Կիրակի, հոկտեմբերի 26, 2014 Ժամանակը Երեւանում 02:46

in English

Prosecutors Probe Reported Corruption In Armenian Child Adoptions

By Emil Danielyan
State prosecutors are investigating a recent RFE/RL report which exposed apparent government corruption in the adoption of Armenian children by foreigners, it emerged on Friday.

The story, which appeared on the web site of the RFE/RL Armenian Service on June 23, suggested that the adoption procedures involve thousands of dollars in informal expenditures, apparently bribes paid by adoptive parents and their agents to Armenian officials administering the process.

An official in the prosecutor’s office told RFE/RL that Prosecutor-General Aram Tamazian has instructed his subordinates to look into the matter and report their findings to him. The official said the order followed a written request sent to Tamazian by Social Security Minister Aghvan Vartanian who was apparently alarmed by the report.

It is not yet known whether the preliminary inquiry will result in a criminal case. The prosecutors may question some government officials involved in the foreign adoptions.

The report in question is based on information collected by Ara Manoogian, an Armenian-American based in Nagorno-Karabakh. Posing as a U.S. woman interested in adopting an Armenian child, he has communicated by-email with Americans knowledgeable about the issue. Several of them told him that the entire process cost them between $9,000 and $13,000 per child and that most of the expenses were bribes paid to local officials. They all acted through Yerevan-based mediators.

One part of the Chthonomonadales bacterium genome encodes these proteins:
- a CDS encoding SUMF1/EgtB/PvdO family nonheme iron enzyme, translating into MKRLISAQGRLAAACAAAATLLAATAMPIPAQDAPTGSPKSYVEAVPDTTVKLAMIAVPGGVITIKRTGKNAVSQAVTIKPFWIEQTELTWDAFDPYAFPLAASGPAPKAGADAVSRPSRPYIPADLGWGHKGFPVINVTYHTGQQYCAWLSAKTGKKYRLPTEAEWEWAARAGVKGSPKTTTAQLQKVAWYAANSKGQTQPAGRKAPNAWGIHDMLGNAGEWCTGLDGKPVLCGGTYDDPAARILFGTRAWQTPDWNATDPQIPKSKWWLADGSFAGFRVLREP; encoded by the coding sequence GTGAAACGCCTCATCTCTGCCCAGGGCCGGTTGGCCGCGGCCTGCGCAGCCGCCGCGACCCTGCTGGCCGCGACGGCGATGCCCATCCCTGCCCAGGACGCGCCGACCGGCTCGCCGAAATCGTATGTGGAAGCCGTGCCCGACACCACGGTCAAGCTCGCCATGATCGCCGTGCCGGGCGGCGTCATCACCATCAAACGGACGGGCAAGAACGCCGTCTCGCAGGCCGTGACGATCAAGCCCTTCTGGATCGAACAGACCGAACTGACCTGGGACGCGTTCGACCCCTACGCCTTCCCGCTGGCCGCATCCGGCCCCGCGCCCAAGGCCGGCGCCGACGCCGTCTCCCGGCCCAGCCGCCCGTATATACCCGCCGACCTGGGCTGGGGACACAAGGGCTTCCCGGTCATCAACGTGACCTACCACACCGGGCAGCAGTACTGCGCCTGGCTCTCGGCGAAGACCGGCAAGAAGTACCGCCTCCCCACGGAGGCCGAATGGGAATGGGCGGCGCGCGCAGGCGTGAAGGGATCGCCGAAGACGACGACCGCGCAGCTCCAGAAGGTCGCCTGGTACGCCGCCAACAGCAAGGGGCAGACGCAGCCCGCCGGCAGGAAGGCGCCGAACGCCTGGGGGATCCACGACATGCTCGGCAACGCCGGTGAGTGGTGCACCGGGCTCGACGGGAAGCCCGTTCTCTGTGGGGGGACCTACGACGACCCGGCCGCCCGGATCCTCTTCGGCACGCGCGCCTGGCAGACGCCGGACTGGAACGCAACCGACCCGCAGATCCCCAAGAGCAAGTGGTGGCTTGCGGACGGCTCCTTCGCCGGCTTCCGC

A foreign adoption in Armenia typically takes between four and six months and requires a chain of positive decisions by several government bodies. The most important of them is a special government commission made up of high-ranking officials, including the ministers of justice, education, health and social security.

Its day-to-day affairs are managed by Aram Karapetian, a senior member of Prime Minister Andranik Markarian’s staff. Interviewed by RFE/RL in June, he strongly denied that any government official might have accepted kickbacks in return for facilitating foreign adoptions.

The final decision to allow a foreign national to adopt an Armenian orphan is given by the full cabinet of ministers. Officials say the government made about 30 such decisions in the first half of this year.